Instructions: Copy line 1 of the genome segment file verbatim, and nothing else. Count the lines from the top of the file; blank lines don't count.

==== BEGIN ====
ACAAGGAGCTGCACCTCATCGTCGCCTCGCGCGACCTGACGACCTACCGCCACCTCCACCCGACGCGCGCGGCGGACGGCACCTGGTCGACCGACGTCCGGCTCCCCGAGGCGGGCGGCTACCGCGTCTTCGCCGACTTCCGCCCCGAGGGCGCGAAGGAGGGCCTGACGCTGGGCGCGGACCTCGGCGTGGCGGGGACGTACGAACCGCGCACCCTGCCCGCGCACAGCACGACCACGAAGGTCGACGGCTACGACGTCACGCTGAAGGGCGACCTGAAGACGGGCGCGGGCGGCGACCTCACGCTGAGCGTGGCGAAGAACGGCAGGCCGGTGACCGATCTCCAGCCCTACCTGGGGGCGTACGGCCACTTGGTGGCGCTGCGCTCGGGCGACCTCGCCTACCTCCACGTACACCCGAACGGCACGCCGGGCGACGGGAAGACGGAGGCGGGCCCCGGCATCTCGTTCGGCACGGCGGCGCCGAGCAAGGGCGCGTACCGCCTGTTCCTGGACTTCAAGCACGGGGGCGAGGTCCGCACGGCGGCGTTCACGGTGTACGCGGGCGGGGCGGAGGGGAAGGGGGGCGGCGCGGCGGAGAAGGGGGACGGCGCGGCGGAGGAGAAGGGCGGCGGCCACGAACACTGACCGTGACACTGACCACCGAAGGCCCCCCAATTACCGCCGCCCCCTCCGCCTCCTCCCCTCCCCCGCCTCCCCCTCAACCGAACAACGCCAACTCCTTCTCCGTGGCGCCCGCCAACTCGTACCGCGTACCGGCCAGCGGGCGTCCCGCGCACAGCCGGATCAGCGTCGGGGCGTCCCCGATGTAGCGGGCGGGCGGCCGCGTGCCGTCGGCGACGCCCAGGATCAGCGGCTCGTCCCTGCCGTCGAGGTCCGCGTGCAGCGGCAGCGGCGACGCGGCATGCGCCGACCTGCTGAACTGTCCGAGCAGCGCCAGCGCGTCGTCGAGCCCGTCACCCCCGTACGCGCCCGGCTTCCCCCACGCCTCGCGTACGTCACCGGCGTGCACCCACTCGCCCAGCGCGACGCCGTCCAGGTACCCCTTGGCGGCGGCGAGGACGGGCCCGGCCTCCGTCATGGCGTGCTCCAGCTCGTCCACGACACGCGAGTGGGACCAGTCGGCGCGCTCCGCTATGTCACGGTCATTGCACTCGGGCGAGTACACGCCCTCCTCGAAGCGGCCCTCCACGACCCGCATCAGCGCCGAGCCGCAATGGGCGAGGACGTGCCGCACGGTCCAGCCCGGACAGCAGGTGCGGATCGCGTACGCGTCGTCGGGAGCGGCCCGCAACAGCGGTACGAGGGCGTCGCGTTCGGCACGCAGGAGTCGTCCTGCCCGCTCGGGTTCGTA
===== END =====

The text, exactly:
ACAAGGAGCTGCACCTCATCGTCGCCTCGCGCGACCTGACGACCTACCGCCACCTCCACCCGACGCGCGCGGCGGACGGCACCTGGTCGACCGACGTCCGGCTCCCCGAGGCGGGCGGCTACCGCGTCTTCGCCGACTTCCGCCCCGAGGGCGCGAAGGAGGGCCTGACGCTGGGCGCGGACCTCGGCGTGGCGGGGACGTACGAACCGCGCACCCTGCCCGCGCACAGCACGACCACGAAGGTCGACGGCTACGACGTCACGCTGAAGGGCGACCTGAAGACGGGCGCGGGCGGCGACCTCACGCTGAGCGTGGCGAAGAACGGCAGGCCGGTGACCGATCTCCAGCCCTACCTGGGGGCGTACGGCCACTTGGTGGCGCTGCGCTCGGGCGACCTCGCCTACCTCCACGTACACCCGAACGGCACGCCGGGCGACGGGAAGACGGAGGCGGGCCCCGGCATCTCGTTCGGCACGGCGGCGCCGAGCAAGGGCGCGTACCGCCTGTTCCTGGACTTCAAGCACGGGGGCGAGGTCCGCACGGCGGCGTTCACGGTGTACGCGGGCGGGGCGGAGGGGAAGGGGGGCGGCGCGGCGGAGAAGGGGGACGGCGCGGCGGAGGAGAAGGGCGGCGGCCACGAACACTGACCGTGACACTGACCACCGAAGGCCCCCCAATTACCGCCGCCCCCTCCGCCTCCTCCCCTCCCCCGCCTCCCCCTCAACCGAACAACGCCAACTCCTTCTCCGTGGCGCCCGCCAACTCGTACCGCGTACCGGCCAGCGGGCGTCCCGCGCACAGCCGGATCAGCGTCGGGGCGTCCCCGATGTAGCGGGCGGGCGGCCGCGTGCCGTCGGCGACGCCCAGGATCAGCGGCTCGTCCCTGCCGTCGAGGTCCGCGTGCAGCGGCAGCGGCGACGCGGCATGCGCCGACCTGCTGAACTGTCCGAGCAGCGCCAGCGCGTCGTCGAGCCCGTCACCCCCGTACGCGCCCGGCTTCCCCCACGCCTCGCGTACGTCACCGGCGTGCACCCACTCGCCCAGCGCGACGCCGTCCAGGTACCCCTTGGCGGCGGCGAGGACGGGCCCGGCCTCCGTCATGGCGTGCTCCAGCTCGTCCACGACACGCGAGTGGGACCAGTCGGCGCGCTCCGCTATGTCACGGTCATTGCACTCGGGCGAGTACACGCCCTCCTCGAAGCGGCCCTCCACGACCCGCATCAGCGCCGAGCCGCAATGGGCGAGGACGTGCCGCACGGTCCAGCCCGGACAGCAGGTGCGGATCGCGTACGCGTCGTCGGGAGCGGCCCGCAACAGCGGTACGAGGGCGTCGCGTTCGGCACGCAGGAGTCGTCCTGCCCGCTCGGGTTCGTA